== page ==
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St James' Church, Haslingden
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St Veronica's R.C. Church

St Veronica's R.C. Church
Helmshore Road, Haslingden

A short history written by Leo Turner

A family of Brewers called Baxters built, in 1852, on a piece of land adjacent to Gregory Fold, Helmshore House, which eventually became St Veronica’s RC Church. A fold being an enclosure of lane for the retention of cattle , not a street or road name as it is today. The strip of land on which Helmshore House was erected, fronted Helmshore Road and ran to a small water course at the bottom of, what is now, the golf course.

At the time of the building, Helmshore was a quiet backwater, not the densely populated village of today. St Thomas’s Church had only been open 8 years and the railway line that ran through Helmshore, below St Thomas’s Church must have still have been under construction.

The present house was the main residence for the Baxter family with 2 cottages and stables to the northeast, which was eventually the local retreat for the Holy Ghost Fathers, a missionary order who worked mainly in Africa. The stables becoming the Chapel. They occupied the cottages and converted them in 1977 and left in 1995. The cottages were left empty for several years and then sold to a private family .

Just after the Second World War the house and grounds were purchased by L Whitakers Ltd (owned by the Hardman family) to house immigrant workers for the cotton industry. These were mainly Ukranian and Polish displaced persons, although some British people did live there from time to time.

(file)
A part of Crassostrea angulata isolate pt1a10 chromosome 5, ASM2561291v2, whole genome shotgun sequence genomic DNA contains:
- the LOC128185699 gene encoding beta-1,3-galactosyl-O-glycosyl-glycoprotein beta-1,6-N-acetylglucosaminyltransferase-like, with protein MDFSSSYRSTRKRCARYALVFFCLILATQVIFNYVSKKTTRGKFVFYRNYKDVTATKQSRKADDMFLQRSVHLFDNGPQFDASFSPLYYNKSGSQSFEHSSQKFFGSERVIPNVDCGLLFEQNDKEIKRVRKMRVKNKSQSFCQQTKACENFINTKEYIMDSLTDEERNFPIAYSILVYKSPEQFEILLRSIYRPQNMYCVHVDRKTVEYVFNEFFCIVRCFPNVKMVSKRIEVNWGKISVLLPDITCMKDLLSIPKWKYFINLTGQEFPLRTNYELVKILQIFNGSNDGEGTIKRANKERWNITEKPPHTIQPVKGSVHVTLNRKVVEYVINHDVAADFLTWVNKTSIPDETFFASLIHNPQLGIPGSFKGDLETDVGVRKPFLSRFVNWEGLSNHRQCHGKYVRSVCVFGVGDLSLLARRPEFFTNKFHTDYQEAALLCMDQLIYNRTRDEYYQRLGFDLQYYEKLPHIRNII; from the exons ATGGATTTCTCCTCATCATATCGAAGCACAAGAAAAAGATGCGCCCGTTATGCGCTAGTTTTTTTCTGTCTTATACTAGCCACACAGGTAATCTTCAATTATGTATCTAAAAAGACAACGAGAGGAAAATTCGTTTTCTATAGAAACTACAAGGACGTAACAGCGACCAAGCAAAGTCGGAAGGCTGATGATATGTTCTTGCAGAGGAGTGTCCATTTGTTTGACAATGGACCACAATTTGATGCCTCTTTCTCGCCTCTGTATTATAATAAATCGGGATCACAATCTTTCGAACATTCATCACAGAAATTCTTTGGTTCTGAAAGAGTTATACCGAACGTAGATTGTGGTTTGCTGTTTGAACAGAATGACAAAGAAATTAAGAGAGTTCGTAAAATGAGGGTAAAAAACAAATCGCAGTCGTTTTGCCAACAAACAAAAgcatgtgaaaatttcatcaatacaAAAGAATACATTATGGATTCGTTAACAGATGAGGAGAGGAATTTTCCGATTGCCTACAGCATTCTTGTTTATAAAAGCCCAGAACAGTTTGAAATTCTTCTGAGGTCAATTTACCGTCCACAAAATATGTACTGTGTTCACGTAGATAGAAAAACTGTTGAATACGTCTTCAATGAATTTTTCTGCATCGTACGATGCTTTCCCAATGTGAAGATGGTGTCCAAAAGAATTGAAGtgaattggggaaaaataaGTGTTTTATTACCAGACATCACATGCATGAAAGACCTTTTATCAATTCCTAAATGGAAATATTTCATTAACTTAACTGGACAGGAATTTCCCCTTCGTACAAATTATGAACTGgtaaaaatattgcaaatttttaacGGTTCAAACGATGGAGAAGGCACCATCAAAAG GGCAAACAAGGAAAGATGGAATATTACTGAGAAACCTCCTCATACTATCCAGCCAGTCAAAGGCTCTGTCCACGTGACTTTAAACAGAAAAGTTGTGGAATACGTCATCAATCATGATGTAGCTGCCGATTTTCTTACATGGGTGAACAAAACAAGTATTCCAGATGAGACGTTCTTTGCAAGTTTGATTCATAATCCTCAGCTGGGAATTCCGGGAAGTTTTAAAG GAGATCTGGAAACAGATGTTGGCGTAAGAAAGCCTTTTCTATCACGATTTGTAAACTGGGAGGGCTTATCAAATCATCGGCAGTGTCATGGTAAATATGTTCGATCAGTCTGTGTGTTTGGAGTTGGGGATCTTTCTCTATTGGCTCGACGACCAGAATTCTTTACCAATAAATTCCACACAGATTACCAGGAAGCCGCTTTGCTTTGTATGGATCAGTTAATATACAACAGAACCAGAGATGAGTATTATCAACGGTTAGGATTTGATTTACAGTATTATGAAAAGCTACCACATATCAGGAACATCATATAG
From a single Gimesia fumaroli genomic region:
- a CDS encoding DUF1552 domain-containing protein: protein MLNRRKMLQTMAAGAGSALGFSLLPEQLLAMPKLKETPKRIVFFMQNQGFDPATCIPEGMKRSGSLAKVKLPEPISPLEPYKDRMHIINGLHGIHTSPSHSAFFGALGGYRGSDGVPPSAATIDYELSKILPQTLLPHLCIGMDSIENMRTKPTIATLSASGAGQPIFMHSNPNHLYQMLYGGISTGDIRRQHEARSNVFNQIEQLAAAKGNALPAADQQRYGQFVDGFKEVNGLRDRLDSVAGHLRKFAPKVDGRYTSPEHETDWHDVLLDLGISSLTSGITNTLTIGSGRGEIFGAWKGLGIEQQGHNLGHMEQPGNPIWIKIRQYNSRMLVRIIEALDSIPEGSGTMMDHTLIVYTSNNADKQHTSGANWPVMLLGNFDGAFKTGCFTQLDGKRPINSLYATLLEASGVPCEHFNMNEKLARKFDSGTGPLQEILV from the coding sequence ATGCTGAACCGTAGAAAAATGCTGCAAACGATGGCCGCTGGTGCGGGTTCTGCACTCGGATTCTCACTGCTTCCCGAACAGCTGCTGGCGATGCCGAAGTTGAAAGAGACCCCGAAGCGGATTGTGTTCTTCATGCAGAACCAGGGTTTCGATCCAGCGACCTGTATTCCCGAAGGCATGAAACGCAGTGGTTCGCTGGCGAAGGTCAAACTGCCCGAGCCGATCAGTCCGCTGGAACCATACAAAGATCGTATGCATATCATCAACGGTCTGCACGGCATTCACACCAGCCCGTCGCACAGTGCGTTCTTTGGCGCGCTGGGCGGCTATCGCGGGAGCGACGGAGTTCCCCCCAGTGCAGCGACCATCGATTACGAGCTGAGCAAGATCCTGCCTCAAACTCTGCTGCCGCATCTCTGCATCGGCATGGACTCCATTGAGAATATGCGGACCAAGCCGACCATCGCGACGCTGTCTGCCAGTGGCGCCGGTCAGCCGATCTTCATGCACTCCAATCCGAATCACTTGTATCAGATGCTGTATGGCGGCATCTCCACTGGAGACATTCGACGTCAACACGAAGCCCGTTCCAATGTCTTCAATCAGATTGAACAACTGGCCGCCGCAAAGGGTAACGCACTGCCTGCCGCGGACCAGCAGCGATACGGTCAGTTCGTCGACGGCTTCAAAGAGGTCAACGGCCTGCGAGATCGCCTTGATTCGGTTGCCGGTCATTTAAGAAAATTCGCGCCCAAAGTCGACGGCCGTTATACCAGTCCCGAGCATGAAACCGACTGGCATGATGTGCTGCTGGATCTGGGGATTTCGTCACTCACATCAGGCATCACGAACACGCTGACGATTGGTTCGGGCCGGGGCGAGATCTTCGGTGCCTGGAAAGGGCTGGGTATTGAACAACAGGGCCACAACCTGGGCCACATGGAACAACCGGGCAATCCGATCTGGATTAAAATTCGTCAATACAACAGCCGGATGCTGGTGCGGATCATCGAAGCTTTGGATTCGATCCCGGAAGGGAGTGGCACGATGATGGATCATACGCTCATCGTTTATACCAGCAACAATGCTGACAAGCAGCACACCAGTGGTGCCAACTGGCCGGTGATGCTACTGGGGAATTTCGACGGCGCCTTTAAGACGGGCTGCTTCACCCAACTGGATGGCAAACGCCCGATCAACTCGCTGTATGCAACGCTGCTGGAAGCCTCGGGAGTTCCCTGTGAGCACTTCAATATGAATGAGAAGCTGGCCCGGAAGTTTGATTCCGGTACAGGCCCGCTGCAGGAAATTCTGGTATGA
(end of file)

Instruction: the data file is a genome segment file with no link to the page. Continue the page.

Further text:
As the Catholic population Helmshore grew there became a need for a RC Church to cater for their spiritual needs. As the Hardman family refused to sell the property to the Salford Diocese, so the services of Mr Robert Barnes, a chemist with a shop in Haslingden and a parishioner of St Mary’s Haslingden was called upon, who bought it, supposedly a private purchase, for the diocese.

St Mary’s Haslingden lent the new Parish of St Veronicas the sum of £10,000 to finance the purchase.

In 1959, St Ambrose School, now All Saints High School, was under construction and whilst it was still under construction, Helmshore House, now St Veronica’s Church, was used for 3 classrooms for several months. At That time there was no gallery, but the wall between the two downstairs rooms had been knocked down to form the main body of the church. There was a conservatory on the south side of the building and was converted to make the toilets for the school children.

The first person to be baptised in St Veronica’s was Peter Hardman, a son of Mr Colin Hardman and Elizabeth Hardman. The first person married there was Beryl Gillespie. The first priest was Father Knowles, then Fr Christie, Fr O’Reilly, Fr Smith, Fr Dowd, Fr Downs and then Fr Thorpe.

Among the founding parishioners were Mr and Mrs John McGuire, Mr and Mrs John McIntyre, Wilf Atkin, Francis Kelly, Mr and Mrs Gerry Lord, Lene Sharples, Me and Mrs James Eastwood, Mr and Mrs Richard Turner and Mr and Mrs Maurice Riley.

In 1965, George Atherton removed the ceiling in the front part of the Church to make the gallery. The Centre was built in 1966.

St Veronica’s School was opened in 1974 By Bishop Holland, the land being sold to Lancashire CC for £6,000.